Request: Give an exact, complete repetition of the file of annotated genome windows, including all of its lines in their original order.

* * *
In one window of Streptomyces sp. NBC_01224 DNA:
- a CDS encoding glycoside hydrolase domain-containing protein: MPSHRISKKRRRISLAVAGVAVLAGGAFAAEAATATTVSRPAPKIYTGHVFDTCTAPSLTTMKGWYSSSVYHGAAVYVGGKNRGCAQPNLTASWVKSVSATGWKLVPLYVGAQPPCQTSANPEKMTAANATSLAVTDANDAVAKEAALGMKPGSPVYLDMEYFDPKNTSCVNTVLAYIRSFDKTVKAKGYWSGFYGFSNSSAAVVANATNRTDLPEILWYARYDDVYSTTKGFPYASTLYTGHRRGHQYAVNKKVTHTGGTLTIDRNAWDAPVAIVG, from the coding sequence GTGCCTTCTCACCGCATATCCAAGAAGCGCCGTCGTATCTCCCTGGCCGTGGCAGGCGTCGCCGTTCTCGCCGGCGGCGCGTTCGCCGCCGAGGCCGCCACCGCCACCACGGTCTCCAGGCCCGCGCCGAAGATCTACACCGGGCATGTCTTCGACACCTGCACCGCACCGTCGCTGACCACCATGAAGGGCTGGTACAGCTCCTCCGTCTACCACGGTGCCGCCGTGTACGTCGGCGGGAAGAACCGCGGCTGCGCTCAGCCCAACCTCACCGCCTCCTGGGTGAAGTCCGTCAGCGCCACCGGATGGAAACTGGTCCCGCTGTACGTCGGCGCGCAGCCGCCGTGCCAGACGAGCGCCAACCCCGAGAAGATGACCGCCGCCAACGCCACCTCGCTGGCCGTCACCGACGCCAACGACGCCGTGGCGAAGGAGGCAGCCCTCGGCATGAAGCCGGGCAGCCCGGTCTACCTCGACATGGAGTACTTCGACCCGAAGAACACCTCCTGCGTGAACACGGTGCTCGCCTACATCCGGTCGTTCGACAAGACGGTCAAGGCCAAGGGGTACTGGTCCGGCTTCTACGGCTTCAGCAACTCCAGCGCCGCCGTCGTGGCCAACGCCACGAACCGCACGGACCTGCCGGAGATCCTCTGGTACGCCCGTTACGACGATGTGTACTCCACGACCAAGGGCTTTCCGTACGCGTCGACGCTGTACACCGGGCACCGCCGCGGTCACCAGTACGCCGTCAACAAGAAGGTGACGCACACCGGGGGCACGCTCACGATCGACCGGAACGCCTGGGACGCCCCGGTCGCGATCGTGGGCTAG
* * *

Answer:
In one window of Streptomyces sp. NBC_01224 DNA:
- a CDS encoding glycoside hydrolase domain-containing protein: MPSHRISKKRRRISLAVAGVAVLAGGAFAAEAATATTVSRPAPKIYTGHVFDTCTAPSLTTMKGWYSSSVYHGAAVYVGGKNRGCAQPNLTASWVKSVSATGWKLVPLYVGAQPPCQTSANPEKMTAANATSLAVTDANDAVAKEAALGMKPGSPVYLDMEYFDPKNTSCVNTVLAYIRSFDKTVKAKGYWSGFYGFSNSSAAVVANATNRTDLPEILWYARYDDVYSTTKGFPYASTLYTGHRRGHQYAVNKKVTHTGGTLTIDRNAWDAPVAIVG, from the coding sequence GTGCCTTCTCACCGCATATCCAAGAAGCGCCGTCGTATCTCCCTGGCCGTGGCAGGCGTCGCCGTTCTCGCCGGCGGCGCGTTCGCCGCCGAGGCCGCCACCGCCACCACGGTCTCCAGGCCCGCGCCGAAGATCTACACCGGGCATGTCTTCGACACCTGCACCGCACCGTCGCTGACCACCATGAAGGGCTGGTACAGCTCCTCCGTCTACCACGGTGCCGCCGTGTACGTCGGCGGGAAGAACCGCGGCTGCGCTCAGCCCAACCTCACCGCCTCCTGGGTGAAGTCCGTCAGCGCCACCGGATGGAAACTGGTCCCGCTGTACGTCGGCGCGCAGCCGCCGTGCCAGACGAGCGCCAACCCCGAGAAGATGACCGCCGCCAACGCCACCTCGCTGGCCGTCACCGACGCCAACGACGCCGTGGCGAAGGAGGCAGCCCTCGGCATGAAGCCGGGCAGCCCGGTCTACCTCGACATGGAGTACTTCGACCCGAAGAACACCTCCTGCGTGAACACGGTGCTCGCCTACATCCGGTCGTTCGACAAGACGGTCAAGGCCAAGGGGTACTGGTCCGGCTTCTACGGCTTCAGCAACTCCAGCGCCGCCGTCGTGGCCAACGCCACGAACCGCACGGACCTGCCGGAGATCCTCTGGTACGCCCGTTACGACGATGTGTACTCCACGACCAAGGGCTTTCCGTACGCGTCGACGCTGTACACCGGGCACCGCCGCGGTCACCAGTACGCCGTCAACAAGAAGGTGACGCACACCGGGGGCACGCTCACGATCGACCGGAACGCCTGGGACGCCCCGGTCGCGATCGTGGGCTAG